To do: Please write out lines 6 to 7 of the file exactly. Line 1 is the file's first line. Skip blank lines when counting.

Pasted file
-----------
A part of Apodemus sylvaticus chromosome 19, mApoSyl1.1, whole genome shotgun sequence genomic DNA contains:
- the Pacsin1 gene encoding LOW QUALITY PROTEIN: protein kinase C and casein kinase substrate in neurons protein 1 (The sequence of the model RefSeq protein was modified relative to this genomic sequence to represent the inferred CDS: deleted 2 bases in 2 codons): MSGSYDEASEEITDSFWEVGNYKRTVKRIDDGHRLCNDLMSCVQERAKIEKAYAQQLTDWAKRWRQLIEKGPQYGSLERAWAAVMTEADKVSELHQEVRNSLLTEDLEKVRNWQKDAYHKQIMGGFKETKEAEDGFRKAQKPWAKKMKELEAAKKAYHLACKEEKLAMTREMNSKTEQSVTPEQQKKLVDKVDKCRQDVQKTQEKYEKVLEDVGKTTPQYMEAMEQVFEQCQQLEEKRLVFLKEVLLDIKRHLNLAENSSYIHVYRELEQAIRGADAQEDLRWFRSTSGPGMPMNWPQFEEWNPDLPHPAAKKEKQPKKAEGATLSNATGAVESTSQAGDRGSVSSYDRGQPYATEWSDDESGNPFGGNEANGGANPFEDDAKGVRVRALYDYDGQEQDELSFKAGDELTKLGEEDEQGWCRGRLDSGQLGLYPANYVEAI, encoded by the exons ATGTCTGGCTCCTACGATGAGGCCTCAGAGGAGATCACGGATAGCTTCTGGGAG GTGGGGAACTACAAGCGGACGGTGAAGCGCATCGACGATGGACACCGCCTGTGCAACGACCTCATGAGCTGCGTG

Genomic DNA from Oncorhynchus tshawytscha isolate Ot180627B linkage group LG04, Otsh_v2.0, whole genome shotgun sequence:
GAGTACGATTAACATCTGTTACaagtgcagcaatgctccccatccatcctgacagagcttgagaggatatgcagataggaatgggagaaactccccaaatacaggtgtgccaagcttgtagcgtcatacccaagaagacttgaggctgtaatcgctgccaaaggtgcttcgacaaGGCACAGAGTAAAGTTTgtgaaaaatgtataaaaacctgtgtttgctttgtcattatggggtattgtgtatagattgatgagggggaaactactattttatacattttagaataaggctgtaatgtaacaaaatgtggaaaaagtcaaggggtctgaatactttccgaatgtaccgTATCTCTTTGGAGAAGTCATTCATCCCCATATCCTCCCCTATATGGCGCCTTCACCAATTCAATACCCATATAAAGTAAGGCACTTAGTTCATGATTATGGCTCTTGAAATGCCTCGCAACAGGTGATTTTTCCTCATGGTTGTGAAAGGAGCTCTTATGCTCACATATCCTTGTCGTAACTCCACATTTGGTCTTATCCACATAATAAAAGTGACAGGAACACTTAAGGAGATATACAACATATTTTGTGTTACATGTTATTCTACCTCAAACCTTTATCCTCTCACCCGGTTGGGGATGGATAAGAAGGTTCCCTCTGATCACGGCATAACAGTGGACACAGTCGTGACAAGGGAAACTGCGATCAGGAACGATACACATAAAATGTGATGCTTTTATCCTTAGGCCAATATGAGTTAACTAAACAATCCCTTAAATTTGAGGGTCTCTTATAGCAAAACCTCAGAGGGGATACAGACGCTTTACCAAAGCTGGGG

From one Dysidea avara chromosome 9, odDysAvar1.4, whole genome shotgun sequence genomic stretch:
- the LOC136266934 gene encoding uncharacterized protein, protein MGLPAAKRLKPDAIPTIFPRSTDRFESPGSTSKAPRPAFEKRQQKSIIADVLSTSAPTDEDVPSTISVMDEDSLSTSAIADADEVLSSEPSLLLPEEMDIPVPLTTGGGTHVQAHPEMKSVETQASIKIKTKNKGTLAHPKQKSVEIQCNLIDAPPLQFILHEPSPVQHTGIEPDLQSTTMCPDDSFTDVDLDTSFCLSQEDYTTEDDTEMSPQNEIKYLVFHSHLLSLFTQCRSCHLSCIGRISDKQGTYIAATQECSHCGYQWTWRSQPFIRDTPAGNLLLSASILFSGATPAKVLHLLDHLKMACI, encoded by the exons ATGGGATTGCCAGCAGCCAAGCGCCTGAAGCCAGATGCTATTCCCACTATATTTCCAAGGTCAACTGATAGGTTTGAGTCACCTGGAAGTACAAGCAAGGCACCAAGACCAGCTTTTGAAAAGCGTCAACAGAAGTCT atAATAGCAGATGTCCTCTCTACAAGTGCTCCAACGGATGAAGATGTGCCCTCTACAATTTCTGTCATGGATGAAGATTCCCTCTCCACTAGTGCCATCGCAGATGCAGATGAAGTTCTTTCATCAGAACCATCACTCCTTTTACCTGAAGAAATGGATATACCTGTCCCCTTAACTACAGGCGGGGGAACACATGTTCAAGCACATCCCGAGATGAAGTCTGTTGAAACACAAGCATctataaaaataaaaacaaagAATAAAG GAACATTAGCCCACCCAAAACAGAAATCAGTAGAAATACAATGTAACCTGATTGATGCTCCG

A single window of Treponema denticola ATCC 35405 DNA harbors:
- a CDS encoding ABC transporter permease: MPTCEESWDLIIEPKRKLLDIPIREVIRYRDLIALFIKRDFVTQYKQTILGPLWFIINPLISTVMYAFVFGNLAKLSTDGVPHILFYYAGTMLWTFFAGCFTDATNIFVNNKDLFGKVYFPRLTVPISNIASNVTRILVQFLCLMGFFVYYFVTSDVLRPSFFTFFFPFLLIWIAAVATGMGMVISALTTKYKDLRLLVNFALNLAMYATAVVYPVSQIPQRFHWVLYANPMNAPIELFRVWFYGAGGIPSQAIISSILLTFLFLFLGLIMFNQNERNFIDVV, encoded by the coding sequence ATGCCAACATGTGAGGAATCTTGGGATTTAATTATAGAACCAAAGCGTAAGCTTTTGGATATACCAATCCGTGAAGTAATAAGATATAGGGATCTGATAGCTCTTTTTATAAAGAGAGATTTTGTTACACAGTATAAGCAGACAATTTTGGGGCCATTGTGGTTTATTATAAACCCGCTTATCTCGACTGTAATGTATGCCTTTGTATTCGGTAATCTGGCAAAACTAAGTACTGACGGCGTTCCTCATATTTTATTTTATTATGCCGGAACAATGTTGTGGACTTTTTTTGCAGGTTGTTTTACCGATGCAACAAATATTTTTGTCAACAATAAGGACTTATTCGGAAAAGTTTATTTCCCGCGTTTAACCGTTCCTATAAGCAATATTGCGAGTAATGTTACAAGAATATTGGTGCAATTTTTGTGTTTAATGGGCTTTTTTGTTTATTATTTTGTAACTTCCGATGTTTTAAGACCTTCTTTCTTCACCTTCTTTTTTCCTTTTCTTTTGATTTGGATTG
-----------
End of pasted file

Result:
- the LOC136266934 gene encoding uncharacterized protein, protein MGLPAAKRLKPDAIPTIFPRSTDRFESPGSTSKAPRPAFEKRQQKSIIADVLSTSAPTDEDVPSTISVMDEDSLSTSAIADADEVLSSEPSLLLPEEMDIPVPLTTGGGTHVQAHPEMKSVETQASIKIKTKNKGTLAHPKQKSVEIQCNLIDAPPLQFILHEPSPVQHTGIEPDLQSTTMCPDDSFTDVDLDTSFCLSQEDYTTEDDTEMSPQNEIKYLVFHSHLLSLFTQCRSCHLSCIGRISDKQGTYIAATQECSHCGYQWTWRSQPFIRDTPAGNLLLSASILFSGATPAKVLHLLDHLKMACI, encoded by the exons ATGGGATTGCCAGCAGCCAAGCGCCTGAAGCCAGATGCTATTCCCACTATATTTCCAAGGTCAACTGATAGGTTTGAGTCACCTGGAAGTACAAGCAAGGCACCAAGACCAGCTTTTGAAAAGCGTCAACAGAAGTCT atAATAGCAGATGTCCTCTCTACAAGTGCTCCAACGGATGAAGATGTGCCCTCTACAATTTCTGTCATGGATGAAGATTCCCTCTCCACTAGTGCCATCGCAGATGCAGATGAAGTTCTTTCATCAGAACCATCACTCCTTTTACCTGAAGAAATGGATATACCTGTCCCCTTAACTACAGGCGGGGGAACACATGTTCAAGCACATCCCGAGATGAAGTCTGTTGAAACACAAGCATctataaaaataaaaacaaagAATAAAG GAACATTAGCCCACCCAAAACAGAAATCAGTAGAAATACAATGTAACCTGATTGATGCTCCG

A single window of Treponema denticola ATCC 35405 DNA harbors: